Back at the Mercado Central we found cheap fruit juices and good food. After I got a cheap haircut we strolled around the Plaza 25 de Mayo, explored the Casa de la Libertad – where we got some information about the independency of Bolivia – and enjoyed the view over the city from the Museo de la Reculeta.

But it was time to hop on the bus and continue our trip to La Paz. We had an overnight bus via Potosi to the capital of Bolivia.

Accommodation: Backpacker / El Cruz del Popayan Hostel, Calle Loa, Sucre

Price: BOB $ 50 p. p, triple used as private room, shared bathroom, kitchen, incl. breakfast

Comment: kitchen has only one small pot and a pan so don’t bother cooking, go to the super
                    cheap Mercado Central for food. Breakfast is very limited.



Potosi - the highest city in the world

Written by Nadine Zangerle on . Posted in Bolivia

Due to a holiday everything was closed and it was not easy to find a place to eat. So we wandered around the city with its old, colonial buildings and if the Plaza wouldn’t have been closed for construction, it would have looked nice.

For the next morning we booked the mining tour. Potosi became famous for its wealthy mine full with silver and other minerals. The Spaniards exploited the mine with slaves and plastered even the streets with silver. After nearly 500 years of mining in an altitude of 4700m is not an easy task.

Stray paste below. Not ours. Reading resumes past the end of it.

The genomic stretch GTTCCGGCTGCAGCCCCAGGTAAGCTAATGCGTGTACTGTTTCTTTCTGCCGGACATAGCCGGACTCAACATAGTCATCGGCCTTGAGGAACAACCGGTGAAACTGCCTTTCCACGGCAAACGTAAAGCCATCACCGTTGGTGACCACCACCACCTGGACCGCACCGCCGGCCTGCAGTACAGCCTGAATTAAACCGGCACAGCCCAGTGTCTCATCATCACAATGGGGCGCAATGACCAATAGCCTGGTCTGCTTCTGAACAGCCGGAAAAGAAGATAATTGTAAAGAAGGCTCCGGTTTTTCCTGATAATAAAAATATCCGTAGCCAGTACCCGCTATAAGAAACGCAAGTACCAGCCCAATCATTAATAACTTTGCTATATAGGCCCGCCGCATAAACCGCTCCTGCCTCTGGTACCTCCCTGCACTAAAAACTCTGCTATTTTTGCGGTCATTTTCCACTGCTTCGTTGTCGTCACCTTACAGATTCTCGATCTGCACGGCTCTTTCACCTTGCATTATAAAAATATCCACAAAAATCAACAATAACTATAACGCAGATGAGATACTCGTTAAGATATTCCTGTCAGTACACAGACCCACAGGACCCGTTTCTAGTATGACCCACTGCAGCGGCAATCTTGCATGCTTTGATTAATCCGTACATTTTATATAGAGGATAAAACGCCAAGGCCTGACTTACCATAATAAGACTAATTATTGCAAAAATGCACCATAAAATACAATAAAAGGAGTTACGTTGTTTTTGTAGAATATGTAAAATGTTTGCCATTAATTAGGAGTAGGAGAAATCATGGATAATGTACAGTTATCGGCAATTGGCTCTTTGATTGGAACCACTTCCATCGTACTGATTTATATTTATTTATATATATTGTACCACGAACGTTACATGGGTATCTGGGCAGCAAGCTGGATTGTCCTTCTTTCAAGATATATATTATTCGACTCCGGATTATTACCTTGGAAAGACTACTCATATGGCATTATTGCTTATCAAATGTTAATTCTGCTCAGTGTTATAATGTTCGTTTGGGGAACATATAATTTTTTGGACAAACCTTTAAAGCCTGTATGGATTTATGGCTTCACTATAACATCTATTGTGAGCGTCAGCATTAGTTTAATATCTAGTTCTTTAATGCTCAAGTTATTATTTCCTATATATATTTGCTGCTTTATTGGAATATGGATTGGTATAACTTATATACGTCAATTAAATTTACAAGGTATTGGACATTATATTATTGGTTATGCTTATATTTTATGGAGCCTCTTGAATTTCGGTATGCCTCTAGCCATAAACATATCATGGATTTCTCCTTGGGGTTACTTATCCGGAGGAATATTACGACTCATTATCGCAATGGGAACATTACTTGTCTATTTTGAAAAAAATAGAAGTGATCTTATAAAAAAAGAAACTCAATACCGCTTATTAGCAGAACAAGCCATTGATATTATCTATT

Even today the bad conditions in the highest silver mine causes around 30 deaths from collapsing tunnels and dangerous gases. We wanted to experience the miners’ daily life and with the tour the agencies try to increase awareness of the deadly conditions and also want to create better working conditions.

First we went to the miners market to buy dynamite, coca leaves and beverages for the miners. Afterwards we went into one of the safest tunnels. It was a tough tour and definitely nothing for someone who is claustrophobic. The gases were burning on our lungs and we had to crouch down most of the time

Dusty and dirty we crawled up 16m and our lungs where burning. We are talking about the highest mine and in this confined area with all the dust and heat we were just exhausted

It is not surprising that the miners die early on dust lungs. Average life expectancy is 45 years only and already 14 years old boys follow into the footsteps of theirs fathers. 65 % of the population of Potosi are working in the mines and around 15 000 miners work daily in the high tunnels. 

The mountain has 500 exits and entries, right now 200 tunnels are in use, means the mountain looks like a Suisse Cheese and is expected to be abundant in 10 years’ time. It is one of the most dangerous mines in the world. 

Compared to the mines we have seen in Australia this was a nightmare. Conditions for the miners are bad and the future for those families are miserable. We were happy to see the light at the end of the tunnel and had been in the mines only for 3 hours.

If you want to know a bit more about the miners of Potosi watch the movie “The devils’ miners”.

Since there was not more to see in Potosi we prepared for our next stop – Sucre, the white city. And for the hundredth of times we felt privileged for our opportunities in life!

Accommodation: Koala Den Hostel

Price: BLV $ 50 p. p, 4 bed dorm, ensuite bathroom, kitchen, incl. breakfast

Comment: very good breakfast with fruit and eggs, clean rooms. The hostel organizes tours to
                    the mines